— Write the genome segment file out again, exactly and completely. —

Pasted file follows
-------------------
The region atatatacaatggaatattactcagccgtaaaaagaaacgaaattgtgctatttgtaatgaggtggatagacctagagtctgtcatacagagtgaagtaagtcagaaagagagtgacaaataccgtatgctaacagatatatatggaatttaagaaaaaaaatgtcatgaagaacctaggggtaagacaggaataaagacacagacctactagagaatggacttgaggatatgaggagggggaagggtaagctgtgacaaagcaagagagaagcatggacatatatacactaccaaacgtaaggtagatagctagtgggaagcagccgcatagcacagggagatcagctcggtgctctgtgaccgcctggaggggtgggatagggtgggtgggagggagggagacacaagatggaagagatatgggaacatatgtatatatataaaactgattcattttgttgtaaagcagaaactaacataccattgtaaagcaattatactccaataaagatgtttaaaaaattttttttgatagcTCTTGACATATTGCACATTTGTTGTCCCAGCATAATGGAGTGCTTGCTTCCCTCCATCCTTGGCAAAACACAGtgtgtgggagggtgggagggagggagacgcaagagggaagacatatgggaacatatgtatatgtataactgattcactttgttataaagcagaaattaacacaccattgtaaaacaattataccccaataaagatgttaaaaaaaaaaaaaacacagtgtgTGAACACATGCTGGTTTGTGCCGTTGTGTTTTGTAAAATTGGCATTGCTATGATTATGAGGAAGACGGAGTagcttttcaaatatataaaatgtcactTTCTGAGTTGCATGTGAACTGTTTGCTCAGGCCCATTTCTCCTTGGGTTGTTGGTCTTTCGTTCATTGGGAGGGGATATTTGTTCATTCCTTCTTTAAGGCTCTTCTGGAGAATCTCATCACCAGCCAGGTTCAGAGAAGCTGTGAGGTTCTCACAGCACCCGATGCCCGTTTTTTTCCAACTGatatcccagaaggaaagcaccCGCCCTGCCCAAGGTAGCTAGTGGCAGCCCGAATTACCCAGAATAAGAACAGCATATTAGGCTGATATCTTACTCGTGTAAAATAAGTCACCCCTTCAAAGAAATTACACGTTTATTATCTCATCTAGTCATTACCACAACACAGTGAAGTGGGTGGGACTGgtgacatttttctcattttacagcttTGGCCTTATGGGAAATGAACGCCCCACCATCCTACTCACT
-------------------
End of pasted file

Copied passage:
The region atatatacaatggaatattactcagccgtaaaaagaaacgaaattgtgctatttgtaatgaggtggatagacctagagtctgtcatacagagtgaagtaagtcagaaagagagtgacaaataccgtatgctaacagatatatatggaatttaagaaaaaaaatgtcatgaagaacctaggggtaagacaggaataaagacacagacctactagagaatggacttgaggatatgaggagggggaagggtaagctgtgacaaagcaagagagaagcatggacatatatacactaccaaacgtaaggtagatagctagtgggaagcagccgcatagcacagggagatcagctcggtgctctgtgaccgcctggaggggtgggatagggtgggtgggagggagggagacacaagatggaagagatatgggaacatatgtatatatataaaactgattcattttgttgtaaagcagaaactaacataccattgtaaagcaattatactccaataaagatgtttaaaaaattttttttgatagcTCTTGACATATTGCACATTTGTTGTCCCAGCATAATGGAGTGCTTGCTTCCCTCCATCCTTGGCAAAACACAGtgtgtgggagggtgggagggagggagacgcaagagggaagacatatgggaacatatgtatatgtataactgattcactttgttataaagcagaaattaacacaccattgtaaaacaattataccccaataaagatgttaaaaaaaaaaaaaacacagtgtgTGAACACATGCTGGTTTGTGCCGTTGTGTTTTGTAAAATTGGCATTGCTATGATTATGAGGAAGACGGAGTagcttttcaaatatataaaatgtcactTTCTGAGTTGCATGTGAACTGTTTGCTCAGGCCCATTTCTCCTTGGGTTGTTGGTCTTTCGTTCATTGGGAGGGGATATTTGTTCATTCCTTCTTTAAGGCTCTTCTGGAGAATCTCATCACCAGCCAGGTTCAGAGAAGCTGTGAGGTTCTCACAGCACCCGATGCCCGTTTTTTTCCAACTGatatcccagaaggaaagcaccCGCCCTGCCCAAGGTAGCTAGTGGCAGCCCGAATTACCCAGAATAAGAACAGCATATTAGGCTGATATCTTACTCGTGTAAAATAAGTCACCCCTTCAAAGAAATTACACGTTTATTATCTCATCTAGTCATTACCACAACACAGTGAAGTGGGTGGGACTGgtgacatttttctcattttacagcttTGGCCTTATGGGAAATGAACGCCCCACCATCCTACTCACT